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Divorce Lawyers

Thyden Gross and Callahan LLPCounselors and Attorneys at Law



Maryland Divorce Legal Crier

News and comments about divorce, child support, child custody, alimony, equitable property distribution, father’s rights, mother’s rights, family law, laws on divorce and other legal information in Maryland.

Archive for May, 2008


Tuesday, May 27th, 2008

Even though it makes headlines when celebrities like KENNY CHESNEY and RENEE ZELLWEGER get an annulment of their four month marriage based on fraud, annulments are relatively rare.

Fraud is usually the basis for an annulment. Examples are failure to disclose a previous marriage, criminal record, infectious disease, the inability to have children, or the desire not to have children. Annulments have also been granted where a spouse mistakenly believes they have been divorced or widowed when in fact they are not, or the spouses are too closely related, or one party is underage, and did not obtain appropriate parental consent.

In Maryland, a void marriage means there is some legal defect that invalidates the marriage such as a spouse that is married to someone else at the time of the second marriage or the parties are blood relatives or one is underage. You do not need to file a petition for an annulment with the court in the case of a void marriage although it may be wise to do so anyway so that you have a court order of annulment.

A voidable marriage, on the other hand, can only be annulled by filing a petition for annulment with the court and having a judge declare the marriage not to have happened. Examples of voidable marriages are sham marriages or joke marriages where the parties did not really intend to marry, like BRITNEY SPEARS’ 55 hour marriage in Las Vegas. You can also ask the court for an annulment if you or your spouse were incapacitated at the time of marriage, as in insanity, intoxication, fraud or duress. Fraud can be hard to prove to a judge especially when the annulment is contested, so most people opt for a divorce instead. A divorce says the marriage is over. An annulment says it never happened.

Even CHESNEY and ZELLWEGER had trouble explaining fraud:

“Fraud was simply legal language and not a reflection of KENNY’s character,” said ZELLWEGER.

“The only fraud that was committed was me thinking that I knew what it was like…that I really understood what it was like to be married, and I really didn’t,” said CHESNEY.

The couple also issued a joint statement through a spokesperson in which they attributed the annulment to a “miscommunication of the objective of their marriage.”

It would be quite logical to think if a marriage is annuled, it is as if it never happened, and there will be no alimony or property division. The law, however, gives the court the right to award alimony and divide property in an annulment. This protects the party who thought the marriage was real.

Divorce Quotes

Monday, May 26th, 2008

?You will never get to the end of the journey if you stop to shy a stone at every dog that barks. — Winston Churchill

Looking for a Family Activity for the Memorial Day Weekend?

Friday, May 23rd, 2008

I ran across FamiliesOnly.Com today, which bills itself as your one-stop local resource for “everything family” in Maryland, Virginia and Washington DC. It has blogs and forums with activities for all families, including those with married, separated, divorced or single parents. Check it out.

Marriage Problems

Thursday, May 22nd, 2008

“In any group of people there are different agendas,” said my friend, who ought to know because she has a PhD in psychology.

“And different agendas mean conflict.”

Now comes the important part. “A group is any number more than one!”

So a marriage is a group. That means two different agendas. And that means conflict.

There can be many reasons for conflict in a marriage.

1. Infidelity. Infidelity is involved in about one divorce in five. Some marriages can survive infidelity. But if there is another man or woman in your life, then you are not in a committed relationship and there is a problem with your marriage.

2. Domestic Violence. Verbal or physical violence is reason for divorce. Everyone has the right to be free from unwanted touching and physical harm. Words can hurt as much or more as physical pain. Spouses can be put out of the marital home for verbal or physical violence.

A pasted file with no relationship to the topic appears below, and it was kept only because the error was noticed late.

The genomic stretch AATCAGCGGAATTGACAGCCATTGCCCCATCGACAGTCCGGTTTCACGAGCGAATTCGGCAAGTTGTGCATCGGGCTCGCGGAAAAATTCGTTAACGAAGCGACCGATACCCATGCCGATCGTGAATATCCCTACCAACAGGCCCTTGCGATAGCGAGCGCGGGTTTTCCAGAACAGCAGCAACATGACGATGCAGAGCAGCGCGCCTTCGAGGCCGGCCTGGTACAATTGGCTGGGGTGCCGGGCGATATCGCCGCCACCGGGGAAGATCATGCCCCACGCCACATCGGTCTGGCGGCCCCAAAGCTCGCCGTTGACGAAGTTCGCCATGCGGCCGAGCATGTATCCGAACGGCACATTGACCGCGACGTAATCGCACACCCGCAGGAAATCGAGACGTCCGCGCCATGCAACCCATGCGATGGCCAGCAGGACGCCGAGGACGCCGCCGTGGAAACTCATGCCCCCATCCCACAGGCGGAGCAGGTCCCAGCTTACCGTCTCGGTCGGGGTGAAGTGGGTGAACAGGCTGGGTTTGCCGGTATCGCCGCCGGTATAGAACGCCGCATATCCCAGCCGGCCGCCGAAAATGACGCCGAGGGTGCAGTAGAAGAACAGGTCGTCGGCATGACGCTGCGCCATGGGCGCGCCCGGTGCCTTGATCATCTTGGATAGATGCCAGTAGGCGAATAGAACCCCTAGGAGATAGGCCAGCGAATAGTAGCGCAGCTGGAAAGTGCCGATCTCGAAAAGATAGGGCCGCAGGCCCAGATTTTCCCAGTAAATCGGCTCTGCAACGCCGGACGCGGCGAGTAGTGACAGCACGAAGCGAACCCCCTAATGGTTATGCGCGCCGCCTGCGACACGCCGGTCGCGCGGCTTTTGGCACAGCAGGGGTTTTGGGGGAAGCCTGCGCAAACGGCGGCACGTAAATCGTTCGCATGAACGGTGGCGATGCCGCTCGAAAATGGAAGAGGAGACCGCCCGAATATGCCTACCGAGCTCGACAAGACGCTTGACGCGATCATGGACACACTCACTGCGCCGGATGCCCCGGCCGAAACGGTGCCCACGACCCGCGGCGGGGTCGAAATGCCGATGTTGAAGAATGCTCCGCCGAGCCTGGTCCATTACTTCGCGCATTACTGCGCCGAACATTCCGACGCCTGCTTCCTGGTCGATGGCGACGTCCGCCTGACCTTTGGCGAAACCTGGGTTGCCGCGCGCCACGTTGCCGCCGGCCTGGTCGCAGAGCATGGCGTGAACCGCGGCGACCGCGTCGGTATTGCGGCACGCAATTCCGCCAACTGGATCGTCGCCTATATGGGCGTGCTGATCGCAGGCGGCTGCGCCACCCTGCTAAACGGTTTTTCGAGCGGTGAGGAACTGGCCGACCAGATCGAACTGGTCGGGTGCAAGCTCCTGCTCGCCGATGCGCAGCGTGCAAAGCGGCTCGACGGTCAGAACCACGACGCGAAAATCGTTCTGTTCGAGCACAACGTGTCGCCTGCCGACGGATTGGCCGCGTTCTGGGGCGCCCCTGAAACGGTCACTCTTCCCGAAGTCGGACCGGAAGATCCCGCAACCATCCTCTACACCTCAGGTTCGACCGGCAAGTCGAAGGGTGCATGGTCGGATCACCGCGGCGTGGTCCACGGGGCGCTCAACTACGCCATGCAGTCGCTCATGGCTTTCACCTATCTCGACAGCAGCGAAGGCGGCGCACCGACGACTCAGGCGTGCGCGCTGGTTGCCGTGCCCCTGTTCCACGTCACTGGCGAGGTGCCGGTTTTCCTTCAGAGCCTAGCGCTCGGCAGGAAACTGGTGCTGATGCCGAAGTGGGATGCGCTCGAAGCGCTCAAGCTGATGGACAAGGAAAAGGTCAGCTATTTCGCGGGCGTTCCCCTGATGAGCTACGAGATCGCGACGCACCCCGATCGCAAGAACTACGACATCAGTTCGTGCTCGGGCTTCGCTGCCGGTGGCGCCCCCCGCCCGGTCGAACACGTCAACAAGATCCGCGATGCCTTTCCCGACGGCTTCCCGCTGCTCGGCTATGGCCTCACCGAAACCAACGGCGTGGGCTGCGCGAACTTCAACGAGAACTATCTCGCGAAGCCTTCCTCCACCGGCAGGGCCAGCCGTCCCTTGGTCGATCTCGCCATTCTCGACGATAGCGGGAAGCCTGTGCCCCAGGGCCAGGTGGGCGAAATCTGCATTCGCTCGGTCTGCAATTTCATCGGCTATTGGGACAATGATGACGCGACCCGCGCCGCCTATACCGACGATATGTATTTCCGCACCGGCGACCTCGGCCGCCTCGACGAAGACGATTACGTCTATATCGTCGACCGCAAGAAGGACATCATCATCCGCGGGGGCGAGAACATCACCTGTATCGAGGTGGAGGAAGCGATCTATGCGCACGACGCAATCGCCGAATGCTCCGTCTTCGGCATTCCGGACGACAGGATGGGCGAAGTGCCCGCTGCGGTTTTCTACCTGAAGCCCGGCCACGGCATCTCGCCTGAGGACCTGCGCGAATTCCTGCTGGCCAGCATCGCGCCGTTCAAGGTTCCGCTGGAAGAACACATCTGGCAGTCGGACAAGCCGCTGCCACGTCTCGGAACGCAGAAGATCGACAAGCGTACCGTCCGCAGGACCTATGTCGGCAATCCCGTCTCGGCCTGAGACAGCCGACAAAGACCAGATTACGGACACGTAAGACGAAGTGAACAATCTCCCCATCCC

3. Control. Sometimes control is the issue. A husband may find success in the business world by exerting control. He tries to run his house the same way. A wife may stifle her emotional needs for years in the hopes that things will get better. Finally she leaves. Even if he tries to change now it is too late. She does not believe him.

4. Finances. Disagreement over finances may cause conflict. Opposites attract. A wife who is a saver might marry a spender. The wife might feel like she is rescuing the husband by providing order and a budget. The husband might enjoy the structure that the wife brings. But after a while, the restrictions are too binding and the husband rebels. The wife reacts by being even more strict than she normally would be on her own. Different financial strategies and philosophies can cause conflict in a marriage.

5. Parenting. People have different approaches to parenting. One parent may feel the other is too strict with the children. Another may feel the other parent is too lenient with the children and that the children need to learn independence. One parent may feel the other is lax about the children’s weight or medical problems. The other sees that parent as overprotective and perhaps even a hypochondriac.

There are alternatives to divorce. By the time people get to the lawyer’s office, they have usually made up their minds to get a divorce. But a few change their minds, or want to give their marriage one last chance. In that case, there are a few things you can try.

It is difficult to discuss these issues with your spouse. And some couples have no communication at all. You have to get your thoughts out of your head and into your mouth and then onto paper. Sometimes all it takes is sitting down at the kitchen table and talking to each other. However, most of us think that if we talk and talk, the other person will finally be persuaded that we are right. That will not work in this situation. You both have to listen and acknowledge what the other person has said before you speak.

Mediators are trained professionals who remain neutral and will help you reach agreements. It may be possible to negotiate a post-marital agreement to resolve some of the conflicts that have arisen in your marriage. In addition to finances, you can even include such details as who will cook meals, who will carry out the trash or how frequently you will have sex.

Counseling is a good way to figure out what to do. The marriage counselor will ask questions that help you think more clearly about what is going on and what you want. The marriage counselor will help the two of you communicate better with each other and provide ways for you to resolve your conflicts. When control is the issue in a marriage, sometimes all the couple needs is a good conflict resolution mechanism.